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Environmental Factor

Environmental Factor

Your Online Source for NIEHS News

August 2019

Fossil teeth shed light on ancient breastfeeding practices

Methodologies funded by NIEHS to reconstruct chemical exposures spur discovery about how our ancestors adapted to seasonal dietary stress.

Our ancestors relied on breastmilk for infant nutrition for at least the first year of life and then experienced seasonal food shortages, according to new research partially funded by NIEHS. They may have relied on breastmilk to supplement the diet during those periods. The findings, published July 15 in Nature, may have important implications for breastfeeding in modern populations and could help optimize the design of infant formula, according to the authors.

“Studying how breastfeeding practices have evolved helps us understand how this complex source of nutrition has been specifically tailored for human babies,” said co-first author Christine Austin, Ph.D., from the Icahn School of Medicine at Mount Sinai (ISMMS), in a National Institutes of Health news release.

Christine Austin, Ph.D. Austin’s breastfeeding research received a major boost from a 2017 career development grant from the Eunice Kennedy Shriver National Institute of Child Health and Human Development. (Photo courtesy of Christine Austin)

“Industrialization and agriculture likely changed human breastfeeding practices, and by learning more about what our bodies adapted to, we can better understand how these recent changes are affecting health and development of infants and mothers,” she added. “Knowing more about our ancestors' patterns can help us determine what is the optimum duration and pattern of breastfeeding and could help us better design alternatives such as formula to support mothers and babies.”

Reconstructing breastfeeding biomarkers

David Balshaw, Ph.D. Balshaw’s primary focus is on emerging technologies and innovative approaches to improving exposure and risk assessment. (Photo courtesy of Steve McCaw)

Exposures in early life can predict health and development decades later. “Diet is a major environmental factor, and with so many biological systems developing during infancy, diet can have a long-term effect on health,” said David Balshaw, Ph.D., head of the NIEHS Exposure, Response, and Technology Branch and co-director of the NIEHS-funded Children's Health Exposure Analysis Resource (CHEAR; see sidebar).

As a member of the NIEHS core center at ISMMS, Austin studies how breast milk and infant formula affect children’s lifelong health trajectories. She works with co-author and NIEHS grantee Manish Arora, Ph.D., to develop novel analytical techniques. By mapping the locations of biomarkers, or biological indicators, in baby teeth, they can reconstruct environmental exposures during the prenatal and early childhood periods (see sidebar).

But Austin recognized two major gaps in research on breastfeeding in humans.

“First, there was no retrospective biomarker of breastfeeding that could tell us objectively the duration and intensity of breastfeeding, and the milk’s composition,” she explained. “Second, there is lack of understanding of the evolution of maternal breastfeeding and weaning in humans, which leaves us wondering how far and quickly we have veered from our ancestors and what impact that has on our health trajectory now.”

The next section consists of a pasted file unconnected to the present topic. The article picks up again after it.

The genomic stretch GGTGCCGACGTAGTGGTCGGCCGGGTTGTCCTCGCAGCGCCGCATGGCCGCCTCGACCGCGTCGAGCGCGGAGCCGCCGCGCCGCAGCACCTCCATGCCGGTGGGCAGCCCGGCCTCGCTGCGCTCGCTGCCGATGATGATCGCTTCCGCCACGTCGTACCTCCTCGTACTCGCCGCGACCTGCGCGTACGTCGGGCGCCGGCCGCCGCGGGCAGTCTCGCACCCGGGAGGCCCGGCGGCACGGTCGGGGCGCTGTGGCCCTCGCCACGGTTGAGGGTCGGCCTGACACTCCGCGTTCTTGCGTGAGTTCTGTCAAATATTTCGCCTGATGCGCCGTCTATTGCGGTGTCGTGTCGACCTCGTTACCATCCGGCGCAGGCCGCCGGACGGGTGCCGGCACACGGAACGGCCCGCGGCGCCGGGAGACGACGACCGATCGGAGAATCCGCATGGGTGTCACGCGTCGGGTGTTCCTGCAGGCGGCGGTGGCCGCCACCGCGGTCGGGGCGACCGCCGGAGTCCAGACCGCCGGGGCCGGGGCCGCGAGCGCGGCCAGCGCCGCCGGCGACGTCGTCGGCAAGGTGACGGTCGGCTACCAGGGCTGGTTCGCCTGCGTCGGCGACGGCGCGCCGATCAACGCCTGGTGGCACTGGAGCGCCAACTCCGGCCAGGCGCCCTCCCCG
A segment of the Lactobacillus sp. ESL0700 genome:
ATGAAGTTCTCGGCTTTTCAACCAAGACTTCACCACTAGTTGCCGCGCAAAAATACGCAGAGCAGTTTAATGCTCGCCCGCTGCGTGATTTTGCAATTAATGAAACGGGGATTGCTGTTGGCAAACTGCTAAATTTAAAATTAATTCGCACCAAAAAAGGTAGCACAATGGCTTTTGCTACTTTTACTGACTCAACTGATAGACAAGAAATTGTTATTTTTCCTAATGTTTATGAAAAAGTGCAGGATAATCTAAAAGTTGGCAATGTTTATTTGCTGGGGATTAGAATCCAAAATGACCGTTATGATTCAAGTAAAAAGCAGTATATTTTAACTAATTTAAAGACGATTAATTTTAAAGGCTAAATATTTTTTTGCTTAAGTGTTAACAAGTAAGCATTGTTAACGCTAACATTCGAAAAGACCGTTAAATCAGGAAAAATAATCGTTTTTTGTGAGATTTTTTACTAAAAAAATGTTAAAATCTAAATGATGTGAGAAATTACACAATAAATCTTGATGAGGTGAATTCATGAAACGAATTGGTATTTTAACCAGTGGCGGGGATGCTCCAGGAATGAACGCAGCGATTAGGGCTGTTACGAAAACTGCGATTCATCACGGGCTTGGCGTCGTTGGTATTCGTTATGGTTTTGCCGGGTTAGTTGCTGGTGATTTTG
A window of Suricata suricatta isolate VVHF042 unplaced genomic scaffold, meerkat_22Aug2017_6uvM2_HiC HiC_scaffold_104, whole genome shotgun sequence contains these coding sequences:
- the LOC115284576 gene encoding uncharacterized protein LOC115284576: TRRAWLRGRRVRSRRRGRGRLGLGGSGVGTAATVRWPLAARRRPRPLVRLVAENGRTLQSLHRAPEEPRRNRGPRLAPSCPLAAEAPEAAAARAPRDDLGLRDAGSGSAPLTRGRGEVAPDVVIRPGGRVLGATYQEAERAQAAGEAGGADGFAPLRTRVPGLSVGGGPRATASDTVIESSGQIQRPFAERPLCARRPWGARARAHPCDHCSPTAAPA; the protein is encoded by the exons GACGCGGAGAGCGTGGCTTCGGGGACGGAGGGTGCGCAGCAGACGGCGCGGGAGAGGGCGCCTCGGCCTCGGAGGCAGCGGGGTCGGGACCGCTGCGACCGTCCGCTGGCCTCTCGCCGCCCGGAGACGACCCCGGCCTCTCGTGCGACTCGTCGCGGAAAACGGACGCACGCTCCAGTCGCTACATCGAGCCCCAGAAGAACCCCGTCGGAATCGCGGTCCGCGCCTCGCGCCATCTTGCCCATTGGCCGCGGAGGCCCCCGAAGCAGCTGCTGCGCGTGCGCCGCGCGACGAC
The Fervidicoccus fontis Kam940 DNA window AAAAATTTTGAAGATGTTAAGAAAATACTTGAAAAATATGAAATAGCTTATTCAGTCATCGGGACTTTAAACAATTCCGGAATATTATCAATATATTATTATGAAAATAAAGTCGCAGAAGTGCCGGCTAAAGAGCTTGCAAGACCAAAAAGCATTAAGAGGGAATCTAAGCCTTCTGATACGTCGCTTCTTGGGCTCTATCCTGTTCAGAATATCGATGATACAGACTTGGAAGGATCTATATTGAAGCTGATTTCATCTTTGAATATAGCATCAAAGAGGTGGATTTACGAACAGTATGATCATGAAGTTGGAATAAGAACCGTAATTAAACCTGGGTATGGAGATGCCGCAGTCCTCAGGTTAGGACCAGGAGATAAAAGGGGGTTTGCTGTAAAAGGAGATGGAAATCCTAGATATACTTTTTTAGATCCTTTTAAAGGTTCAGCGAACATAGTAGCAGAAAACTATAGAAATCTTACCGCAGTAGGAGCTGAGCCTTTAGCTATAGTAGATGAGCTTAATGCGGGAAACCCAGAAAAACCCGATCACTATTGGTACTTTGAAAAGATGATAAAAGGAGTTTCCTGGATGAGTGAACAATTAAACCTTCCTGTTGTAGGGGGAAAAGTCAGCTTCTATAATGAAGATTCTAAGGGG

Adaptation to environmental pressure

With support from NIEHS, Austin and Arora developed the technology used in the Nature study. Their goal was to better understand dietary responses of extinct hominins to seasonal fluctuations in food availability.

Manish Arora, Ph.D. Arora is the Edith J. Baerwald Professor and Vice Chairman of the Department of Environmental Medicine and Public Health at the Icahn School of Medicine at Mount Sinai. (Photo courtesy of Manish Arora)

They applied high-resolution, trace-element analysis to two South African Australopithecus africanus specimens more than two million years old. Specifically, the researchers analyzed barium in teeth as a reliable marker of maternal milk intake, in addition to calcium, lithium, and strontium.

A high ratio of barium relative to calcium indicated that A. africanus infants consumed mostly breast milk for the first year after birth, like many humans today. After this first year, the ratios changed in a cyclical pattern for at least four years, indicating variation in diet.

Austin and Arora previously observed a similar recurring elemental pattern in modern wild orangutans up to nine years of age. They interpreted this pattern as seasonal dietary adaptation.

Taken together, the findings suggest that A. africanus may have retained a weaning sequence to overcome seasonal food shortages, similar to modern great apes. According to the authors, this evidence of dietary stress may partially explain why the genus disappeared from the fossil record approximately two million years ago.

Citations:
Joannes-Boyau R, Adams JW, Austin C, Arora M, Moffat I, Herries AIR, Tonge MP, Benazzi S, Evans AR, Kullmer O, Wroe S, Dosseto A, Fiorenza L. 2019. Elemental signatures of Australopithecus africanus teeth reveal seasonal dietary stress. Nature. doi: 10.1038/s41586-019-1370-5.

Wright RO, Teitelbaum S, Thompson C, Balshaw D; CHEAR Network. 2018. The child health exposure analysis resource as a vehicle to measure environment in the environmental influences on child health outcomes program. Curr Opin Pediatr 30(2):285-291.

Smith TM, Austin C, Hinde K, Vogel ER, Arora M. 2017. Cyclical nursing patterns in wild orangutans. Sci Adv. doi: 10.1126/sciadv.1601517.

(Janelle Weaver, Ph.D., is a contract writer for the NIEHS Office of Communications and Public Liaison.)


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